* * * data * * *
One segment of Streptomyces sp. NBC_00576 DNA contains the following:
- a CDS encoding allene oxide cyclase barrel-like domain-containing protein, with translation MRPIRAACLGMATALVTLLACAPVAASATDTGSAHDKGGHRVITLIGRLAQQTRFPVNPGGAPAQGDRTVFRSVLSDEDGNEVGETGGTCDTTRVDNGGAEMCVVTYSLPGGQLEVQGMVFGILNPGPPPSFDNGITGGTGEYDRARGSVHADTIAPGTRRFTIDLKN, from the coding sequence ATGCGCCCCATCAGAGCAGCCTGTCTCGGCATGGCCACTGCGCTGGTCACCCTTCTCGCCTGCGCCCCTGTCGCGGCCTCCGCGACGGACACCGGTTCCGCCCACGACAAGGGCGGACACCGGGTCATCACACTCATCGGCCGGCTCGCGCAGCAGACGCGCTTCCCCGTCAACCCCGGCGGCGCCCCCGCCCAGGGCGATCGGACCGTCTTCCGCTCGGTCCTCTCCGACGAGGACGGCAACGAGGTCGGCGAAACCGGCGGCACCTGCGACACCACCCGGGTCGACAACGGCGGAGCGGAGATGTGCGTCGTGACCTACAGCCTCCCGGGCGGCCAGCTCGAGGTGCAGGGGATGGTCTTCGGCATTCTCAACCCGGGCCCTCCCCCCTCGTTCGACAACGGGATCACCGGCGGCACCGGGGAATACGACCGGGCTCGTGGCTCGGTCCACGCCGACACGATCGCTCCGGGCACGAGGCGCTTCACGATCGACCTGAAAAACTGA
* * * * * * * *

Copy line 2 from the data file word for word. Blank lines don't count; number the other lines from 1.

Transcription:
- a CDS encoding allene oxide cyclase barrel-like domain-containing protein, with translation MRPIRAACLGMATALVTLLACAPVAASATDTGSAHDKGGHRVITLIGRLAQQTRFPVNPGGAPAQGDRTVFRSVLSDEDGNEVGETGGTCDTTRVDNGGAEMCVVTYSLPGGQLEVQGMVFGILNPGPPPSFDNGITGGTGEYDRARGSVHADTIAPGTRRFTIDLKN, from the coding sequence ATGCGCCCCATCAGAGCAGCCTGTCTCGGCATGGCCACTGCGCTGGTCACCCTTCTCGCCTGCGCCCCTGTCGCGGCCTCCGCGACGGACACCGGTTCCGCCCACGACAAGGGCGGACACCGGGTCATCACACTCATCGGCCGGCTCGCGCAGCAGACGCGCTTCCCCGTCAACCCCGGCGGCGCCCCCGCCCAGGGCGATCGGACCGTCTTCCGCTCGGTCCTCTCCGACGAGGACGGCAACGAGGTCGGCGAAACCGGCGGCACCTGCGACACCACCCGGGTCGACAACGGCGGAGCGGAGATGTGCGTCGTGACCTACAGCCTCCCGGGCGGCCAGCTCGAGGTGCAGGGGATGGTCTTCGGCATTCTCAACCCGGGCCCTCCCCCCTCGTTCGACAACGGGATCACCGGCGGCACCGGGGAATACGACCGGGCTCGTGGCTCGGTCCACGCCGACACGATCGCTCCGGGCACGAGGCGCTTCACGATCGACCTGAAAAACTGA